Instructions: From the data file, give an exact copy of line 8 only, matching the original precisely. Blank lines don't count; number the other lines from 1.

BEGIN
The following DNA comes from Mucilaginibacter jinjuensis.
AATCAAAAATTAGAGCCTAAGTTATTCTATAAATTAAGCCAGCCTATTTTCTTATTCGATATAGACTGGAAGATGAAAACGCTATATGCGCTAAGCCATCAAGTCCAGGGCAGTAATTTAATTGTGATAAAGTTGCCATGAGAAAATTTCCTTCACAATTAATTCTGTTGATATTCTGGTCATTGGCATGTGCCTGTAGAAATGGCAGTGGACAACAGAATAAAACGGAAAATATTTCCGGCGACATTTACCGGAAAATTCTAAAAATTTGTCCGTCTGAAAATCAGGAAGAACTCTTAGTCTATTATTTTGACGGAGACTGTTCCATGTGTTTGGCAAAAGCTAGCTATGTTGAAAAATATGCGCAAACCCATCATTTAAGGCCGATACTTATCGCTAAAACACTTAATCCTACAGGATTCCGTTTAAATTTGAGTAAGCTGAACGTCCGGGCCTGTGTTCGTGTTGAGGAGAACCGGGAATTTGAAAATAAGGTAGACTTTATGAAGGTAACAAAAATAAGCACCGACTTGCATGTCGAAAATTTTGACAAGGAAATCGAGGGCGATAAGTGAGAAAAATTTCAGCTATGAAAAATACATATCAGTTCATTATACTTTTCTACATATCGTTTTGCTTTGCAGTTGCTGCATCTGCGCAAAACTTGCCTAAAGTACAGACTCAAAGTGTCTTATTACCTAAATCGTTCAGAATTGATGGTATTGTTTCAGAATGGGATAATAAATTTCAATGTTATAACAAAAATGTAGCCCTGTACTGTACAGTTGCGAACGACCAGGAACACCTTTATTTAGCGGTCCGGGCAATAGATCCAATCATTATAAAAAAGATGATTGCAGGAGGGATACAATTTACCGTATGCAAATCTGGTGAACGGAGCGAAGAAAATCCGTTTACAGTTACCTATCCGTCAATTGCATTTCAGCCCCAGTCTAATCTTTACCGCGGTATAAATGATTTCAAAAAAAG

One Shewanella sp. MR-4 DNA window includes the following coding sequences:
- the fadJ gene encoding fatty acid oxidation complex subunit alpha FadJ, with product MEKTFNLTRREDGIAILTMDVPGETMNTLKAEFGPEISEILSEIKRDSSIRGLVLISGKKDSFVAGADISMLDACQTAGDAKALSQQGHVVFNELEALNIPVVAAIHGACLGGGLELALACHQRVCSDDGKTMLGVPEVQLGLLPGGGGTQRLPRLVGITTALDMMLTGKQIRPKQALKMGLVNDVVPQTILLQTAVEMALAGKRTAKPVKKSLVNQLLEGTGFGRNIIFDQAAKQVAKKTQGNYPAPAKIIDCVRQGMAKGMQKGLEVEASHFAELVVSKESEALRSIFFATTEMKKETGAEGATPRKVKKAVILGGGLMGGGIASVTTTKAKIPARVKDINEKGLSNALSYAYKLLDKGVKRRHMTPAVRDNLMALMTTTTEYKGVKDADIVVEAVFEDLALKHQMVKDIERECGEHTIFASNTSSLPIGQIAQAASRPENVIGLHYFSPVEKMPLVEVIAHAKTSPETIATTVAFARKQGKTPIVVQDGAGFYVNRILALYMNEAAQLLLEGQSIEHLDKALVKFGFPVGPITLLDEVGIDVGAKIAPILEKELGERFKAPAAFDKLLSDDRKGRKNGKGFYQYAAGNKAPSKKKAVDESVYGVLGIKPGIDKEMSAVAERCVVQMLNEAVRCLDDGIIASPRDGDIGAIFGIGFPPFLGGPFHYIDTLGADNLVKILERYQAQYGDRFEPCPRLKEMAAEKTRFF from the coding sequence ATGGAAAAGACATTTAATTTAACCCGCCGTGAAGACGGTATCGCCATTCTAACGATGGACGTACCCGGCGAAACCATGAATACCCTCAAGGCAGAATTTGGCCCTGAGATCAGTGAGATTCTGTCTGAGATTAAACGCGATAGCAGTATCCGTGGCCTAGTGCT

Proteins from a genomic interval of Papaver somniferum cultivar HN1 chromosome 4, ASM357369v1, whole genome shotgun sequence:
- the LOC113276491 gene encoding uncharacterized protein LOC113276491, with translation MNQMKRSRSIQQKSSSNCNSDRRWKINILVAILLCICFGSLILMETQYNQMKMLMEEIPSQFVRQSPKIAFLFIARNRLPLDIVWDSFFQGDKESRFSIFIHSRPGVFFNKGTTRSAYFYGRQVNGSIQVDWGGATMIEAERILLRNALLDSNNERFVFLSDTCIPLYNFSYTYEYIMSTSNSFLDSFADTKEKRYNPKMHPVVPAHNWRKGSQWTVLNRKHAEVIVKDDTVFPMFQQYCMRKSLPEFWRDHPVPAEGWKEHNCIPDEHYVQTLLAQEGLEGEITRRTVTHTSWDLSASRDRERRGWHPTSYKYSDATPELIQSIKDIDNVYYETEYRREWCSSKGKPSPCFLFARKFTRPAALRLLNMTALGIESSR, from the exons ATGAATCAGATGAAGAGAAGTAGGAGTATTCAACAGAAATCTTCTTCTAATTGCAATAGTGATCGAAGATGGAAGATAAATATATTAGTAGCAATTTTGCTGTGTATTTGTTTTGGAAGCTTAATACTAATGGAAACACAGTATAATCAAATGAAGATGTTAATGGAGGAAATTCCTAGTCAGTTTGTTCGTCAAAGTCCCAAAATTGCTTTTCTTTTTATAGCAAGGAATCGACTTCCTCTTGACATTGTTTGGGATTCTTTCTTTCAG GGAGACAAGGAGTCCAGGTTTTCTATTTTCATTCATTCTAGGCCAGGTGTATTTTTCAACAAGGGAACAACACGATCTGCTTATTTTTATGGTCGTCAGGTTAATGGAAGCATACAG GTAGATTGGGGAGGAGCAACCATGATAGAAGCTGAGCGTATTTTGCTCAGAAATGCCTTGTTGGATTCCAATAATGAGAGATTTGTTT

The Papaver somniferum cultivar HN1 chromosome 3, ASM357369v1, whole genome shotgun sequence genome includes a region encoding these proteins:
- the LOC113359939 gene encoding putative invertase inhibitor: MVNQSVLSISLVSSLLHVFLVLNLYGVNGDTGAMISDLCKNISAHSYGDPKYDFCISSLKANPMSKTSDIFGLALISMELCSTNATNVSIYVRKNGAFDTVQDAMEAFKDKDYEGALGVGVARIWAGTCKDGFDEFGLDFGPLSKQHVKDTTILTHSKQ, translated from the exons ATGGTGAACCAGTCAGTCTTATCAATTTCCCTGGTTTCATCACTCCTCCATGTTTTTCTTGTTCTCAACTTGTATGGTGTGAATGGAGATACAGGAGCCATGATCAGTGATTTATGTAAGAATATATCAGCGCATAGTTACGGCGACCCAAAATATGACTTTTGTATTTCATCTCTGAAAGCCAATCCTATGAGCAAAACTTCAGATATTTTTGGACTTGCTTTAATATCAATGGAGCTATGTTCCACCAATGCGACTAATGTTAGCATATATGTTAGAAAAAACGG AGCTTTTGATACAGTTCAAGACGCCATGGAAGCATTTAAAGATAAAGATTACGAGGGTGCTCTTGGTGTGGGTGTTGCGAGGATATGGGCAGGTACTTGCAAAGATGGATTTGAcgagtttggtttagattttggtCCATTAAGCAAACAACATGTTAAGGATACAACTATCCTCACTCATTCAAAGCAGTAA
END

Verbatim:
- the LOC113359939 gene encoding putative invertase inhibitor: MVNQSVLSISLVSSLLHVFLVLNLYGVNGDTGAMISDLCKNISAHSYGDPKYDFCISSLKANPMSKTSDIFGLALISMELCSTNATNVSIYVRKNGAFDTVQDAMEAFKDKDYEGALGVGVARIWAGTCKDGFDEFGLDFGPLSKQHVKDTTILTHSKQ, translated from the exons ATGGTGAACCAGTCAGTCTTATCAATTTCCCTGGTTTCATCACTCCTCCATGTTTTTCTTGTTCTCAACTTGTATGGTGTGAATGGAGATACAGGAGCCATGATCAGTGATTTATGTAAGAATATATCAGCGCATAGTTACGGCGACCCAAAATATGACTTTTGTATTTCATCTCTGAAAGCCAATCCTATGAGCAAAACTTCAGATATTTTTGGACTTGCTTTAATATCAATGGAGCTATGTTCCACCAATGCGACTAATGTTAGCATATATGTTAGAAAAAACGG AGCTTTTGATACAGTTCAAGACGCCATGGAAGCATTTAAAGATAAAGATTACGAGGGTGCTCTTGGTGTGGGTGTTGCGAGGATATGGGCAGGTACTTGCAAAGATGGATTTGAcgagtttggtttagattttggtCCATTAAGCAAACAACATGTTAAGGATACAACTATCCTCACTCATTCAAAGCAGTAA